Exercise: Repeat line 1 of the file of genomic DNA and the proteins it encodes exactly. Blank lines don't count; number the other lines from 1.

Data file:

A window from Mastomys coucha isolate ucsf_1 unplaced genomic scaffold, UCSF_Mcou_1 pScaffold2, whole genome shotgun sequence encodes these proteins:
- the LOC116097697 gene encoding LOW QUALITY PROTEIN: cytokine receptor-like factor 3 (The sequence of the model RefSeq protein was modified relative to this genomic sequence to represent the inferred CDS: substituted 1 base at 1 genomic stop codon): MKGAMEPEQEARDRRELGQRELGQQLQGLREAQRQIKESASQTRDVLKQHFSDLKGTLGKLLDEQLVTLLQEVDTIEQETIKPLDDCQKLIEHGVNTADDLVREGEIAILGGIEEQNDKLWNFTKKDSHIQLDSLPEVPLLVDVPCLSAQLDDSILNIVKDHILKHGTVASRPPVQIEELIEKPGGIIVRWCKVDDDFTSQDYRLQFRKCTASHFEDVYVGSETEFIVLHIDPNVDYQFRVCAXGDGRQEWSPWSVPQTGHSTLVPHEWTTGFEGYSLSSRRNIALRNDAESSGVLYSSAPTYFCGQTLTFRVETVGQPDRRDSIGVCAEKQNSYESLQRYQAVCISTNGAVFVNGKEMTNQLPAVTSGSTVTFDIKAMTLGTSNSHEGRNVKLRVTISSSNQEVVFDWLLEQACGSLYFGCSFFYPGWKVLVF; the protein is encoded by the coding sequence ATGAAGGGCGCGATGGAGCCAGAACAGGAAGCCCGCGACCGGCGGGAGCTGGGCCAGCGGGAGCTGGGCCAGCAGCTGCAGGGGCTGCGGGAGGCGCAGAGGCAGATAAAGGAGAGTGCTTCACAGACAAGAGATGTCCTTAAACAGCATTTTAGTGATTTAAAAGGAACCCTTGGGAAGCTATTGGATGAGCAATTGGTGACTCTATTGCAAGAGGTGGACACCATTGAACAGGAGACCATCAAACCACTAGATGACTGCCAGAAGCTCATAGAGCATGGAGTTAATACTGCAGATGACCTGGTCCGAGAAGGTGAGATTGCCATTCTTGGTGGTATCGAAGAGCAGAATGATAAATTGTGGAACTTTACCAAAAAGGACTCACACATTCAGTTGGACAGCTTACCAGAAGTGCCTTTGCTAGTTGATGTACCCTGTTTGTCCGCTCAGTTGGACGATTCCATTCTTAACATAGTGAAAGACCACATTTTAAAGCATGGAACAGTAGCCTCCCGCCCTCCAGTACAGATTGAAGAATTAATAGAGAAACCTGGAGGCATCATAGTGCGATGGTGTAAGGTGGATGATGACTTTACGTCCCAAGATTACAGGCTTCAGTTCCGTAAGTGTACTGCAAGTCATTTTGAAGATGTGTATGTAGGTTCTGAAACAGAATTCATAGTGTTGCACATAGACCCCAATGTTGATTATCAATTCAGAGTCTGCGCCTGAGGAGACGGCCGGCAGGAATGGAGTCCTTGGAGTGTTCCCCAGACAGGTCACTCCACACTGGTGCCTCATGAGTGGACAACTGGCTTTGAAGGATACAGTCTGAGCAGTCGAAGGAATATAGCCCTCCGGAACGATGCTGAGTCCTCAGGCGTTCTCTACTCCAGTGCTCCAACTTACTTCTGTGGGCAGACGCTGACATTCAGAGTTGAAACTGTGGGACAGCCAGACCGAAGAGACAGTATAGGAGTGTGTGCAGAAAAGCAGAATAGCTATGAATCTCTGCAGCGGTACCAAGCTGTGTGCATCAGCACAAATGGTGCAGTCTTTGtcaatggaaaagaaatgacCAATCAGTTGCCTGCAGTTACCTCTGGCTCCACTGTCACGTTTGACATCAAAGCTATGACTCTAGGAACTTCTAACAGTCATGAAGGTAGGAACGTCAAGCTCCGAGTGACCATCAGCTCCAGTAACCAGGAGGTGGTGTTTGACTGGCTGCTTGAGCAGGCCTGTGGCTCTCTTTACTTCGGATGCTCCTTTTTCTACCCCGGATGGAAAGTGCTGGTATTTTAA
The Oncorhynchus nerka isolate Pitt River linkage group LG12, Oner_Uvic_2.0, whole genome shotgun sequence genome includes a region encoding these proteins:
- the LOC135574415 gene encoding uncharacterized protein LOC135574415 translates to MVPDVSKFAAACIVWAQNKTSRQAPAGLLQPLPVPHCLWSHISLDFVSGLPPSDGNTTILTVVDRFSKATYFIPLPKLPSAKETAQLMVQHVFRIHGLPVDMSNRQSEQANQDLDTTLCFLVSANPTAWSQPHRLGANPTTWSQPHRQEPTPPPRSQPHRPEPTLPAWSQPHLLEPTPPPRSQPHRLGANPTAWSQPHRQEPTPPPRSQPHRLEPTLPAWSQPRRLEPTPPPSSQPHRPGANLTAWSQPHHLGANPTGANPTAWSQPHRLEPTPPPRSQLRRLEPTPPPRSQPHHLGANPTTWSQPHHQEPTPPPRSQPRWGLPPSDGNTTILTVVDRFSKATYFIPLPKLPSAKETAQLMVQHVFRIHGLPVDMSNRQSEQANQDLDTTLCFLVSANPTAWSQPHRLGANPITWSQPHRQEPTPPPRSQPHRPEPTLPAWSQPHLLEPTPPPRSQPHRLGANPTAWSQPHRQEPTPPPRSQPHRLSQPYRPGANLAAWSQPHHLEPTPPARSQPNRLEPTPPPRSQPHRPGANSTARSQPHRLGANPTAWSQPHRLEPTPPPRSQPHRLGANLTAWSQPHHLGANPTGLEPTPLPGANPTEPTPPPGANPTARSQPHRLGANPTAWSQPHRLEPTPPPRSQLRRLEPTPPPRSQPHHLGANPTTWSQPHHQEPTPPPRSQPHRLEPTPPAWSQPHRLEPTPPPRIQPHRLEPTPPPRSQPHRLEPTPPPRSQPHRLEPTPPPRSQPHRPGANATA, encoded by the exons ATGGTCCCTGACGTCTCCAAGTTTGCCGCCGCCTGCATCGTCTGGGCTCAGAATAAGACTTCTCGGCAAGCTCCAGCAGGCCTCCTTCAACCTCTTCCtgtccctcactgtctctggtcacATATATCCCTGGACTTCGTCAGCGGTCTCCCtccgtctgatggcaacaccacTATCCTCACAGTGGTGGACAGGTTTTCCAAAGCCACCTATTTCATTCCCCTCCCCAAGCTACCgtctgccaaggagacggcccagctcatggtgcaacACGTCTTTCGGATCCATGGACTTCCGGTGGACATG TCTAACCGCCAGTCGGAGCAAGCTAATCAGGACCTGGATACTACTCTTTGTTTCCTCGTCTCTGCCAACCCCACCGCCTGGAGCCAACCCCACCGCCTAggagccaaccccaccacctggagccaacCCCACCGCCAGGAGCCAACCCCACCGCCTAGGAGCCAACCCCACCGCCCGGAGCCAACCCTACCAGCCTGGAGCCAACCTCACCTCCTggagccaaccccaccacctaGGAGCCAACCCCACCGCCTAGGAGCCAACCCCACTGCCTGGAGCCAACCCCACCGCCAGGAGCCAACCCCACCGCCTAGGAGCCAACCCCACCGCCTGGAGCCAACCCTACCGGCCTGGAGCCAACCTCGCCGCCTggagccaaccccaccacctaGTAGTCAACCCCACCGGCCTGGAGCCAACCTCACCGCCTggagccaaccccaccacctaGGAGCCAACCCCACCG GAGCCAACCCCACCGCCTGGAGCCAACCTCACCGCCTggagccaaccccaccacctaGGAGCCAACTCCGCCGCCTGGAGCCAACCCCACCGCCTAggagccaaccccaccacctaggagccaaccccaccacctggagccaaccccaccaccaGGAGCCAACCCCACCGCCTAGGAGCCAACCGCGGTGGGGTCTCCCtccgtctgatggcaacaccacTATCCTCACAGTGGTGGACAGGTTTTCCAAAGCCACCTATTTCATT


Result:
A window from Mastomys coucha isolate ucsf_1 unplaced genomic scaffold, UCSF_Mcou_1 pScaffold2, whole genome shotgun sequence encodes these proteins: